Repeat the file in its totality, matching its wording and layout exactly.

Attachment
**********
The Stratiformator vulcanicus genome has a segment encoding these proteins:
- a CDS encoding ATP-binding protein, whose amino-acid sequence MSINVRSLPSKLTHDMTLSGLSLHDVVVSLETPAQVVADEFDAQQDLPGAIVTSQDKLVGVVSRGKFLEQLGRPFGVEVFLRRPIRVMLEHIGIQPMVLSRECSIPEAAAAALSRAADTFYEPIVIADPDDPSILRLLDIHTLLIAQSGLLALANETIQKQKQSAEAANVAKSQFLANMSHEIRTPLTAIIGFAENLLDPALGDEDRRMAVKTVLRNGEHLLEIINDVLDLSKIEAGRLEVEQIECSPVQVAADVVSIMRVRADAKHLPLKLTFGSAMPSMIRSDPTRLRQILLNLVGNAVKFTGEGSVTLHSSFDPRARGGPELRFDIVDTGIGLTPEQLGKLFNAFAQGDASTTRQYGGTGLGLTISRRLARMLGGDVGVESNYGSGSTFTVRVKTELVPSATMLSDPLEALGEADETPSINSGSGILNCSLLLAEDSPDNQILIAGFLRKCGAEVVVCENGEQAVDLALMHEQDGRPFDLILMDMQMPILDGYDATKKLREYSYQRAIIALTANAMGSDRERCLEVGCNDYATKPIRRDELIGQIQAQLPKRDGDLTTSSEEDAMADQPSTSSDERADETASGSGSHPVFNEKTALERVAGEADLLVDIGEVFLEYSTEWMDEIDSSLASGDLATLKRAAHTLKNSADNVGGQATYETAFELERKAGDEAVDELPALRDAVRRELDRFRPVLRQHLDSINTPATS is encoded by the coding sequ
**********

The Stratiformator vulcanicus genome has a segment encoding these proteins:
- a CDS encoding ATP-binding protein, whose amino-acid sequence MSINVRSLPSKLTHDMTLSGLSLHDVVVSLETPAQVVADEFDAQQDLPGAIVTSQDKLVGVVSRGKFLEQLGRPFGVEVFLRRPIRVMLEHIGIQPMVLSRECSIPEAAAAALSRAADTFYEPIVIADPDDPSILRLLDIHTLLIAQSGLLALANETIQKQKQSAEAANVAKSQFLANMSHEIRTPLTAIIGFAENLLDPALGDEDRRMAVKTVLRNGEHLLEIINDVLDLSKIEAGRLEVEQIECSPVQVAADVVSIMRVRADAKHLPLKLTFGSAMPSMIRSDPTRLRQILLNLVGNAVKFTGEGSVTLHSSFDPRARGGPELRFDIVDTGIGLTPEQLGKLFNAFAQGDASTTRQYGGTGLGLTISRRLARMLGGDVGVESNYGSGSTFTVRVKTELVPSATMLSDPLEALGEADETPSINSGSGILNCSLLLAEDSPDNQILIAGFLRKCGAEVVVCENGEQAVDLALMHEQDGRPFDLILMDMQMPILDGYDATKKLREYSYQRAIIALTANAMGSDRERCLEVGCNDYATKPIRRDELIGQIQAQLPKRDGDLTTSSEEDAMADQPSTSSDERADETASGSGSHPVFNEKTALERVAGEADLLVDIGEVFLEYSTEWMDEIDSSLASGDLATLKRAAHTLKNSADNVGGQATYETAFELERKAGDEAVDELPALRDAVRRELDRFRPVLRQHLDSINTPATS is encoded by the coding sequ